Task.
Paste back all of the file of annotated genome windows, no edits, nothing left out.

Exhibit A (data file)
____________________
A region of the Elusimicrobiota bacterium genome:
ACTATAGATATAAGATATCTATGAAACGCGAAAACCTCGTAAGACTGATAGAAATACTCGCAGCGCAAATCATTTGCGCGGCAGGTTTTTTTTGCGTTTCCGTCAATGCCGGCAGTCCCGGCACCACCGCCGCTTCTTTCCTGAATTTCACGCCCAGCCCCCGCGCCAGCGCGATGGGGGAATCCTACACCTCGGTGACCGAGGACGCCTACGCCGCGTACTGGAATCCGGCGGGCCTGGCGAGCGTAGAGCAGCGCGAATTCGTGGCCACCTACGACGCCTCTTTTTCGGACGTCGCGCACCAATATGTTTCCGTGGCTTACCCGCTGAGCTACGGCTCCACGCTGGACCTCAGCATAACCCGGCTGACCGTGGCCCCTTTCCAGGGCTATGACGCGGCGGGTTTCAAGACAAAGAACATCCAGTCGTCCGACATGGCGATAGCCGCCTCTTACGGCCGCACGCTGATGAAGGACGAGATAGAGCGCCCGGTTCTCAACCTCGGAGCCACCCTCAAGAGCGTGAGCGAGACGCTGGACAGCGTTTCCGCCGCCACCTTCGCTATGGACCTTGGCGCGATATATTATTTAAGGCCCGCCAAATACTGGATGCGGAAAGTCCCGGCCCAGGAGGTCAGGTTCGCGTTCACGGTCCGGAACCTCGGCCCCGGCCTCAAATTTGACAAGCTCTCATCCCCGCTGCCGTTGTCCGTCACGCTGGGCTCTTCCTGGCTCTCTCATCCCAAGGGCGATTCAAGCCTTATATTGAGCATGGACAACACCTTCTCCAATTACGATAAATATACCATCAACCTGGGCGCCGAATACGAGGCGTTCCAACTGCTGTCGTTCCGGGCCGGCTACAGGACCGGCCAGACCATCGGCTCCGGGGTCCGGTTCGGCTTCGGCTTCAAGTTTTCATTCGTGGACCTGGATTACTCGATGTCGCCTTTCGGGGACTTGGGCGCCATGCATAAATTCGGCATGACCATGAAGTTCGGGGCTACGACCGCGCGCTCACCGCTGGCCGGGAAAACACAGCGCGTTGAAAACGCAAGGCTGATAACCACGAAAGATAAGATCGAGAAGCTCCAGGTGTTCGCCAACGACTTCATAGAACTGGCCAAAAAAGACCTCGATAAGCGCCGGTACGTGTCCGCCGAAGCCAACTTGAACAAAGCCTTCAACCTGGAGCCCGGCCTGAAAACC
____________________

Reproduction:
A region of the Elusimicrobiota bacterium genome:
ACTATAGATATAAGATATCTATGAAACGCGAAAACCTCGTAAGACTGATAGAAATACTCGCAGCGCAAATCATTTGCGCGGCAGGTTTTTTTTGCGTTTCCGTCAATGCCGGCAGTCCCGGCACCACCGCCGCTTCTTTCCTGAATTTCACGCCCAGCCCCCGCGCCAGCGCGATGGGGGAATCCTACACCTCGGTGACCGAGGACGCCTACGCCGCGTACTGGAATCCGGCGGGCCTGGCGAGCGTAGAGCAGCGCGAATTCGTGGCCACCTACGACGCCTCTTTTTCGGACGTCGCGCACCAATATGTTTCCGTGGCTTACCCGCTGAGCTACGGCTCCACGCTGGACCTCAGCATAACCCGGCTGACCGTGGCCCCTTTCCAGGGCTATGACGCGGCGGGTTTCAAGACAAAGAACATCCAGTCGTCCGACATGGCGATAGCCGCCTCTTACGGCCGCACGCTGATGAAGGACGAGATAGAGCGCCCGGTTCTCAACCTCGGAGCCACCCTCAAGAGCGTGAGCGAGACGCTGGACAGCGTTTCCGCCGCCACCTTCGCTATGGACCTTGGCGCGATATATTATTTAAGGCCCGCCAAATACTGGATGCGGAAAGTCCCGGCCCAGGAGGTCAGGTTCGCGTTCACGGTCCGGAACCTCGGCCCCGGCCTCAAATTTGACAAGCTCTCATCCCCGCTGCCGTTGTCCGTCACGCTGGGCTCTTCCTGGCTCTCTCATCCCAAGGGCGATTCAAGCCTTATATTGAGCATGGACAACACCTTCTCCAATTACGATAAATATACCATCAACCTGGGCGCCGAATACGAGGCGTTCCAACTGCTGTCGTTCCGGGCCGGCTACAGGACCGGCCAGACCATCGGCTCCGGGGTCCGGTTCGGCTTCGGCTTCAAGTTTTCATTCGTGGACCTGGATTACTCGATGTCGCCTTTCGGGGACTTGGGCGCCATGCATAAATTCGGCATGACCATGAAGTTCGGGGCTACGACCGCGCGCTCACCGCTGGCCGGGAAAACACAGCGCGTTGAAAACGCAAGGCTGATAACCACGAAAGATAAGATCGAGAAGCTCCAGGTGTTCGCCAACGACTTCATAGAACTGGCCAAAAAAGACCTCGATAAGCGCCGGTACGTGTCCGCCGAAGCCAACTTGAACAAAGCCTTCAACCTGGAGCCCGGCCTGAAAACC